In the 1930s, there were strict rules about who could visit hospitals and who could not. The rules were very strict for children, the reason being that visitors only upset them and made them difficult patients.
When Rae’s young relative George got polio in the 1930s, he was taken to Fairfield Hospital and for some weeks was allowed no visitors and later, only his parents.
On the road to recovery, he was transferred to a hospital in Royal Park. The family remembered the building as the Old Men’s Home and it was later named Mount Royal. He was there for some months. During this time,his mother went every day to learn how to put splints on his limbs.
George’s recovery depended on a regime where twice a day the splints on his legs and arms were removed while he was bathed in hot salty water. The splints were then reapplied. This procedure was to go on twice a day for four years. Once home, George was kept in a pram and taken out twice a day to be bathed in hot salty water.
The household revolved around this procedure: first, light the copper that was in the outside laundry; next, get out the big tub that was kept under the bed to keep it hygienic; next, get buckets and carry hot water in from the yard. That done, take off the splints and put the boy in the bath, take him out and dry him, put the splints back on, empty the tub, put it back under the bed, check the supply of salt and do what could be done until the next bath was due.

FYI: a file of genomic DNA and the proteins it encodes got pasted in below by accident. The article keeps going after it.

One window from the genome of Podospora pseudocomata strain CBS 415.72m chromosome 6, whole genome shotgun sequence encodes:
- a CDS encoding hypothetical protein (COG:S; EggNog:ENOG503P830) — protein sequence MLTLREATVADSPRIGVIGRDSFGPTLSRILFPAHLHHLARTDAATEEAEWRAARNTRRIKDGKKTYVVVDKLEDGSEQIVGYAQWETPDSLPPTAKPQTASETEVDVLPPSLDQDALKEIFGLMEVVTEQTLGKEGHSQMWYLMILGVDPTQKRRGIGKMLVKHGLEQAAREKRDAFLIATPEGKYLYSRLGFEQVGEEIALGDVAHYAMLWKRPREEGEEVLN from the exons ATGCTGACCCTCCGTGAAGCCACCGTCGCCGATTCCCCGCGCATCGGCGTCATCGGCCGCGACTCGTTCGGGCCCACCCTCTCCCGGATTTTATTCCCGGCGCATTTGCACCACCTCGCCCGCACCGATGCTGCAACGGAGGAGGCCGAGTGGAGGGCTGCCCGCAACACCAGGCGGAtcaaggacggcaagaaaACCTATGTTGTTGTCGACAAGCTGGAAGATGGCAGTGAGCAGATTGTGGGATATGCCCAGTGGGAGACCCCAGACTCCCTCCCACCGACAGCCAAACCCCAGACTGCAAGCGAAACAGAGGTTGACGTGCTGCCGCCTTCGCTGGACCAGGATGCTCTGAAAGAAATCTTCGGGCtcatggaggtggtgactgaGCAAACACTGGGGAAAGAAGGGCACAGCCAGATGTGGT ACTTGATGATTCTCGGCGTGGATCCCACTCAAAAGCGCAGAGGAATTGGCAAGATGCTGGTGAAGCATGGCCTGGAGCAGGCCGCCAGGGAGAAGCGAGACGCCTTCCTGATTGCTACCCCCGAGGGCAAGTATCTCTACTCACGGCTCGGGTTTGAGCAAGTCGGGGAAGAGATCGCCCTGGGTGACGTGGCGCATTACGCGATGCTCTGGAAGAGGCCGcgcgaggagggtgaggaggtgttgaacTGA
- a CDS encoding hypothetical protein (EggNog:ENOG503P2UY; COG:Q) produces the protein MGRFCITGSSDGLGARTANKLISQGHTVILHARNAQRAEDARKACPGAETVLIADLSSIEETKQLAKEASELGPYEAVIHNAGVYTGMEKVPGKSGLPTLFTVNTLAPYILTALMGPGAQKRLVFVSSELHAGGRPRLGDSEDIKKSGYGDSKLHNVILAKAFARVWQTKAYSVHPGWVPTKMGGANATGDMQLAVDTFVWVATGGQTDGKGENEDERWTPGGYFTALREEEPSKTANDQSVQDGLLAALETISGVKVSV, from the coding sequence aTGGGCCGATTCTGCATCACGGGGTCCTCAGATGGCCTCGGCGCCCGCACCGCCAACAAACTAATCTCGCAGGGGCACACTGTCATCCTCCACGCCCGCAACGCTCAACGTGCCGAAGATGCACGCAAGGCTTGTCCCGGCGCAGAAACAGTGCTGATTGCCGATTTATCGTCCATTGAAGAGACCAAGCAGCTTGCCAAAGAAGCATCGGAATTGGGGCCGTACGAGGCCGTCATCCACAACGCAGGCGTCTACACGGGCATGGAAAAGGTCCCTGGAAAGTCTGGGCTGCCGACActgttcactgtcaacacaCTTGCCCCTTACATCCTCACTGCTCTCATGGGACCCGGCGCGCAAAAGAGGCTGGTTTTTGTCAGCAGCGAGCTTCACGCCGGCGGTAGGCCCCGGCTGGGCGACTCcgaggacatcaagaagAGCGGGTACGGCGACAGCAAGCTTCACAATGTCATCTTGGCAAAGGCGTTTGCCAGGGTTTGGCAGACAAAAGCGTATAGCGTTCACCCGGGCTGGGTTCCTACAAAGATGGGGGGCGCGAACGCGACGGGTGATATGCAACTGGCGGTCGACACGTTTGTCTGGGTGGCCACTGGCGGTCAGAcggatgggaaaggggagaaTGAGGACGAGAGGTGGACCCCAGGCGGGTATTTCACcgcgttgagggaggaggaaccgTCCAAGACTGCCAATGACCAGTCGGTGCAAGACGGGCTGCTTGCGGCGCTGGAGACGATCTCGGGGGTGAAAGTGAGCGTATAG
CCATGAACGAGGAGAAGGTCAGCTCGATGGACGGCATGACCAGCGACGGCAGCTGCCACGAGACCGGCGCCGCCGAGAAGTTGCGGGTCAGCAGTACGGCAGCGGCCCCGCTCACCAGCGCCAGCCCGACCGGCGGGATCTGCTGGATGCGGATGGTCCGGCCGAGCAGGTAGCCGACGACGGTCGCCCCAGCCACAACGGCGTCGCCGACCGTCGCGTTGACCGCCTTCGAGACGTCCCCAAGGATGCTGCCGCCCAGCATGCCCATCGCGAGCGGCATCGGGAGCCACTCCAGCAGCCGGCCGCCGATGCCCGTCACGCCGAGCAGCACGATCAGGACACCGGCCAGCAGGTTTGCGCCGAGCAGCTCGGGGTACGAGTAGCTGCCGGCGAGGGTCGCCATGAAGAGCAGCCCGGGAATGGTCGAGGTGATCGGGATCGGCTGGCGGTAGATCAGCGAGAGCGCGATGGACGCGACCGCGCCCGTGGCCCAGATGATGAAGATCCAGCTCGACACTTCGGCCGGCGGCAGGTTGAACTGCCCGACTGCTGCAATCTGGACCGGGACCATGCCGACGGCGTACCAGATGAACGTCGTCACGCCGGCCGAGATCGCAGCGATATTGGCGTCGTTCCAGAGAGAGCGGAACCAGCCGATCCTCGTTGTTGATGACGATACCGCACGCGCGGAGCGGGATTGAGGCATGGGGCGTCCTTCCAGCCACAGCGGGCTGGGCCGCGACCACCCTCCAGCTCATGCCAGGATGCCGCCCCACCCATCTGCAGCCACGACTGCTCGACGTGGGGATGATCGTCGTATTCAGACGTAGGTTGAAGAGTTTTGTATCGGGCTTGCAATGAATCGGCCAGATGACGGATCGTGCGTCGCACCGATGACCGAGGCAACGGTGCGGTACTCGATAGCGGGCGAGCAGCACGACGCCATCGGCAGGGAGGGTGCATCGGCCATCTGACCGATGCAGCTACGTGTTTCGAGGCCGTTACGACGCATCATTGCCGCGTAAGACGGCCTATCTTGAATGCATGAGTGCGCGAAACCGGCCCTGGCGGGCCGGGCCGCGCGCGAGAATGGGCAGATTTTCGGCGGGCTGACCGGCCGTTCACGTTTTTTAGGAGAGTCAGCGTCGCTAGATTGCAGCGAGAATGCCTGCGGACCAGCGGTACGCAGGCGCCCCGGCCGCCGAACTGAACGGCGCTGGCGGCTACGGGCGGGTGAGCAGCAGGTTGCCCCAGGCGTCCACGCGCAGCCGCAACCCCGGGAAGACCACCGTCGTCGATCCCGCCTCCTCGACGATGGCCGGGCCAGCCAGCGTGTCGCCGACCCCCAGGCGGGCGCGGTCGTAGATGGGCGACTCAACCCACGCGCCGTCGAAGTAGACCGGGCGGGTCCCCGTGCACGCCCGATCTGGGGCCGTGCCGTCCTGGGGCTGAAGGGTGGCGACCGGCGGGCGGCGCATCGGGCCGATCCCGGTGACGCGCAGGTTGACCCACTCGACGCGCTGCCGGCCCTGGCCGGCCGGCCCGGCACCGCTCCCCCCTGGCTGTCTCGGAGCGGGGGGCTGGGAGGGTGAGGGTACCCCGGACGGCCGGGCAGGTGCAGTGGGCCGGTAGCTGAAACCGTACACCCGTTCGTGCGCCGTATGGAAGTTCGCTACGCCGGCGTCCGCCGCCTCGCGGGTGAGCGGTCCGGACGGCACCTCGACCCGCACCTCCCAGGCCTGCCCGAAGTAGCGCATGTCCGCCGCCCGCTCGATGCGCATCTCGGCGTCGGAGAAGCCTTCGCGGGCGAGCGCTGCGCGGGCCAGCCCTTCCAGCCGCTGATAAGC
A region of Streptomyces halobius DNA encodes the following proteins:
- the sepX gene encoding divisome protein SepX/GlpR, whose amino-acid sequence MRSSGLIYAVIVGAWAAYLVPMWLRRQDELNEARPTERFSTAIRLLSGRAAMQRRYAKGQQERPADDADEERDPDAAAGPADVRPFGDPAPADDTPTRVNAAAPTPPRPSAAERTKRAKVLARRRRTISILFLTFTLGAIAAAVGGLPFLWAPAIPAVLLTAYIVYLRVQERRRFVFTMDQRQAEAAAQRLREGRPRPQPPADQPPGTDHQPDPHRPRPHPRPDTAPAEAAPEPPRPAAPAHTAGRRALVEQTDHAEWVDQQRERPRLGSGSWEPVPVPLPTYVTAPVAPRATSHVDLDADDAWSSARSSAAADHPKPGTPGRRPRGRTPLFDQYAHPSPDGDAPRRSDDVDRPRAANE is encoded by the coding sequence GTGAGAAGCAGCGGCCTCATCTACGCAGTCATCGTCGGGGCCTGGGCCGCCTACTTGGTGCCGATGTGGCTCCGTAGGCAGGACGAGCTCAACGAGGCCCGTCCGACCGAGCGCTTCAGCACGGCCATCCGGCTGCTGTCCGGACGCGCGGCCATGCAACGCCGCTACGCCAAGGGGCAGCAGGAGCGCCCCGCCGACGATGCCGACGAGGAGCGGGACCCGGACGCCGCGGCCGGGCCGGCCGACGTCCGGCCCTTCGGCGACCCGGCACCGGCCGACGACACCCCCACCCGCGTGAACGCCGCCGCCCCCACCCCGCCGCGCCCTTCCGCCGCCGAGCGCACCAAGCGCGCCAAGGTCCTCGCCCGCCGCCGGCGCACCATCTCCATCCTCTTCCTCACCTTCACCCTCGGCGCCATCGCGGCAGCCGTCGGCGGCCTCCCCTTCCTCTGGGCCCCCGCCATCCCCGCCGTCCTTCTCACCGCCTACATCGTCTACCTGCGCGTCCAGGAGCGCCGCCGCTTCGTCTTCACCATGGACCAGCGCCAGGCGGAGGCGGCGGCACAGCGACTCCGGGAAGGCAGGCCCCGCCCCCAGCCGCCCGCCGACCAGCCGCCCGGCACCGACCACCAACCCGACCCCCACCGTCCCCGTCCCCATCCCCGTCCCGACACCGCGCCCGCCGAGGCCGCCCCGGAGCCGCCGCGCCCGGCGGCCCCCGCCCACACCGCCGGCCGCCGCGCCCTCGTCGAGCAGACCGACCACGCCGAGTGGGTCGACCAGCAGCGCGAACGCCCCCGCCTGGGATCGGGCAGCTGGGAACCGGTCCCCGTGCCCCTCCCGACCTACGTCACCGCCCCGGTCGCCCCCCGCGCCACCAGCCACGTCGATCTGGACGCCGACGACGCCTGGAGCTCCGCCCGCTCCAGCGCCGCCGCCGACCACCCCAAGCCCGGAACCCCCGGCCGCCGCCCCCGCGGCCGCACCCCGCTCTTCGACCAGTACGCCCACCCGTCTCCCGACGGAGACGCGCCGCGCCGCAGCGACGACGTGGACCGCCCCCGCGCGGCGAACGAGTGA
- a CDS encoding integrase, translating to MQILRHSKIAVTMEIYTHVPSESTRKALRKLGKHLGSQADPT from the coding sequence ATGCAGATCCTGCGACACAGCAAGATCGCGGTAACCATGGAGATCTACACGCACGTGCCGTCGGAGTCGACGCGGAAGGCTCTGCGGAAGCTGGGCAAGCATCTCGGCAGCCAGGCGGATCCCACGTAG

Masseur Helen Murdock carried out treatments very similar to those a physiotherapist would do today. Crucial to George’s recovery, they involved regular visits, supervised exercises and bandaging of his limbs, all in addition to the daily salt-water treatment at home.
Over the same period, Mr Price, a senior surgeon at the hospital, made visits to the home. The complete treatment was a team effort carried on for some years. George recovered and lived into his 70s. Placid as a child, he grew into a patient adult who was very aware of the team effort that had given him an active life.
While recovering, he did not have the use of his thumb. The doctors suggested amputation. His mother replied that it was George’s thumb and, as a 10-year-old, it was up to him to decide. He did not agree to the amputation. What followed instead was an operation that adjusted his thumb, and he retained the use of it for the rest of his life.
by Rae Nicholls, member of the Hotham History Project. Road to Recovery was written by Rae Nicholls as part of Arts House ‘Refuge’ project in 2018. Published in the North & West Melbourne News winter edition 2020.
Mount Royal Special Hospital Parkville photographed by John T Collins 1907-2001. Fairfield Infectious Diseases Hospital photographer unknown, both held by the State Library of Victoria.